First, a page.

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Whether intentional or accidental, failing to obey a court order to appear for a trial or hearing can have severe repercussions in Arizona. The consequences can be even greater than those associated with the original charges. On top of that, a conviction for failing to appear can potentially count as a prior conviction for future sentencing once the original trial concludes. This means you could be bumped into a more severe sentencing range than you otherwise would have been subject to.
Charges of this nature become more difficult to resolve the longer you wait to address them, so contacting a New River failure to appear lawyer should be your top priority. If you miss a court date, the diligent defense attorneys at Grand Canyon Law Group can advocate on your behalf and work to mitigate the long-term repercussions. We believe you have a way of life worth protecting, so give us a call today to discuss your situation.
Individuals who fail to appear for proceedings related to misdemeanor charges or petty offenses—crimes with only fines and no jail time attached—may be charged with second-degree failure to appear as per Arizona Revised Statutes §13-2506. If the failure to appear violated a written notice to appear signed by the defendant after their arresting law enforcement officer provided it to them upon their immediate release, this offense is a class 2 misdemeanor punishable by a maximum $750 fine and four-month jail term. Otherwise, as a New River attorney can explain, failure to appear is a class 1 misdemeanor that could result in a $2,500 maximum fine and up to a year of jail time.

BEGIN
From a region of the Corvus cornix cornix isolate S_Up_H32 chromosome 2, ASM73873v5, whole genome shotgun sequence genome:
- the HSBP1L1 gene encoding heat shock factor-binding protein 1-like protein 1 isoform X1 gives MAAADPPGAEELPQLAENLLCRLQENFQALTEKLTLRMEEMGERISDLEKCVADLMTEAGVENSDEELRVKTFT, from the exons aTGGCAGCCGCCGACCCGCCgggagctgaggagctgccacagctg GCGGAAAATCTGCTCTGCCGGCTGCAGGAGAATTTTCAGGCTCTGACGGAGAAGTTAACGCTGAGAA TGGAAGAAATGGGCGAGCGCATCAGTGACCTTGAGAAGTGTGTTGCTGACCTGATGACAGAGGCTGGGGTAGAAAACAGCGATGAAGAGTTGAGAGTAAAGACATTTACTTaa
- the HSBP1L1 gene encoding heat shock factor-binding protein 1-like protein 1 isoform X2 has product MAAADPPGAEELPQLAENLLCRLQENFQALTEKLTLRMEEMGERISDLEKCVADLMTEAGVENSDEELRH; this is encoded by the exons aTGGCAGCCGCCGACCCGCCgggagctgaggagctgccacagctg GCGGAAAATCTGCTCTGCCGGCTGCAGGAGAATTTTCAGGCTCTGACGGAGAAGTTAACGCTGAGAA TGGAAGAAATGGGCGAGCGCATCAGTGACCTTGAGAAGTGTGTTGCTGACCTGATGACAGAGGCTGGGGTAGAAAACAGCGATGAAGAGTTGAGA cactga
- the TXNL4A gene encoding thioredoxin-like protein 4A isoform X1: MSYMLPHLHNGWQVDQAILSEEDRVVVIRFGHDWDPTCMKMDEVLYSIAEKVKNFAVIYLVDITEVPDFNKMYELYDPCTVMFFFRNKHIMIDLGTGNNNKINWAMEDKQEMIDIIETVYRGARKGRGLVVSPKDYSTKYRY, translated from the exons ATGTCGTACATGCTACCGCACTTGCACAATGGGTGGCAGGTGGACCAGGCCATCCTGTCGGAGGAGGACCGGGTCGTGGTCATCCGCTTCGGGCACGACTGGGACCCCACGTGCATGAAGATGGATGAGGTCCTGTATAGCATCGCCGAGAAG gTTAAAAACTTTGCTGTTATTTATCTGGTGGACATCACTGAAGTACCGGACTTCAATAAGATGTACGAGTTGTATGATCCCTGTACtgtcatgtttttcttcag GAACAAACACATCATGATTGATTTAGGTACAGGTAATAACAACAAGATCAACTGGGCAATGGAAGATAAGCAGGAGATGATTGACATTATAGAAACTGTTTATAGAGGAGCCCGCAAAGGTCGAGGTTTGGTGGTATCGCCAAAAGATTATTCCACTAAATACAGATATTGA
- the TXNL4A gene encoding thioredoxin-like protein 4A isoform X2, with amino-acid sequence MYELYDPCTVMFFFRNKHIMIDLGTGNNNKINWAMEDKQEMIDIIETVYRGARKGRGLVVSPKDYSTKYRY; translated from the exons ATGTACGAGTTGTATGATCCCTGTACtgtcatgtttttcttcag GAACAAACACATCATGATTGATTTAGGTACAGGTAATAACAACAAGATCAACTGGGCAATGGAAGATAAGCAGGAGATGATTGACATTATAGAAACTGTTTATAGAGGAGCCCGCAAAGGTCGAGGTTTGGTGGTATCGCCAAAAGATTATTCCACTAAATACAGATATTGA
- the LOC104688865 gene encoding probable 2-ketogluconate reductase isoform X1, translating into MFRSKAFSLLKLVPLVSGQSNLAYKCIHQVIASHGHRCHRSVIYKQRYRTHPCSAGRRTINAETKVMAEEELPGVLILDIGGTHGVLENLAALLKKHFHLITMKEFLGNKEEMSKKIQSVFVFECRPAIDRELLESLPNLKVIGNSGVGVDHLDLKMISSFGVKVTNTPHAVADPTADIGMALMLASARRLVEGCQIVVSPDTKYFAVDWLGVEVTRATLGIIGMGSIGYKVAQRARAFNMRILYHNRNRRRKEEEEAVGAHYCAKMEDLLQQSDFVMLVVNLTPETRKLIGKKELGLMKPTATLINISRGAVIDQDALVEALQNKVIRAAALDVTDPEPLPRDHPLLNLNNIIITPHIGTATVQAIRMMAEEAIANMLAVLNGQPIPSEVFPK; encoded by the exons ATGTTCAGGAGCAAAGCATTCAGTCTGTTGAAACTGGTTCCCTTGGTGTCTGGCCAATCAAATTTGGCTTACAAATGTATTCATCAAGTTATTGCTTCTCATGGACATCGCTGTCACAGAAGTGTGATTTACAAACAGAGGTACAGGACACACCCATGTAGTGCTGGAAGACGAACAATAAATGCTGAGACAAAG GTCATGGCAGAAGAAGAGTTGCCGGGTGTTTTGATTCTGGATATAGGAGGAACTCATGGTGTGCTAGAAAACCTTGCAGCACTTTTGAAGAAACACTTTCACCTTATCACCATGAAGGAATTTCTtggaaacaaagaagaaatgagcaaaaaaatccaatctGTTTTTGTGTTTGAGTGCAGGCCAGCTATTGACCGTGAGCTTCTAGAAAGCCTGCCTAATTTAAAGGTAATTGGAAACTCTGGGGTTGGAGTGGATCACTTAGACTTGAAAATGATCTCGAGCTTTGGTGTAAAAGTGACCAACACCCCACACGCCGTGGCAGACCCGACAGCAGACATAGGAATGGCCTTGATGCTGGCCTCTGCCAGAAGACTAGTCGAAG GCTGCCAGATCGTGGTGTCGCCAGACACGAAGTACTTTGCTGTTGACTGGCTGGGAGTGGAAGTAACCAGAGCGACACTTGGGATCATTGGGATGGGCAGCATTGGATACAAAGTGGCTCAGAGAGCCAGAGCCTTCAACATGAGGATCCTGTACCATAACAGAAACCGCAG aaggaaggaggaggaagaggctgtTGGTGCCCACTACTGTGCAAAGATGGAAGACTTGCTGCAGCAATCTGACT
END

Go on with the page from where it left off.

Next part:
On the other hand, failure to comply with a court order to appear for any proceeding related to a felony charge is a class 5 felony under A.R.S. §13-2507, which addresses failure to appear in the first degree. Depending on certain mitigating or aggravating circumstances, a conviction for this offense may be punished by between six and 30 months of imprisonment, with higher sentencing ranges applicable for defendants with prior felony convictions.
Notably, Arizona defines failure to appear for a court date as a criminal offense only in situations where the defendant knew they were obligated to appear in court and intentionally failed to do so. That said, a person who misses a court date because of an unforeseeable problem like a car crash may still be charged with and convicted of a crime if they do not work with a nearby lawyer to file a motion to “quash” the bench warrant.
If a court approves this motion, the judge can have the warrant canceled out, which effectively equates to a dismissal of the related criminal charges. However, this becomes substantially harder to accomplish after being arrested for failure to appear regardless of the reason for the person’s absence. It is always vital to seek help from legal counsel and explain the situation to the court as quickly as possible after missing a hearing or trial proceeding.
While it is possible to get failure to appear charges nullified if you had a valid and unavoidable reason for missing your court date, it is essential to get the process started as soon as possible. Waiting too long could lead to you facing severe criminal penalties, potentially including additional felony charges on your record.
A New River failure to appear lawyer will be your dedicated ally from beginning to end of your unique case. Call Grand Canyon Law Group today for a consultation.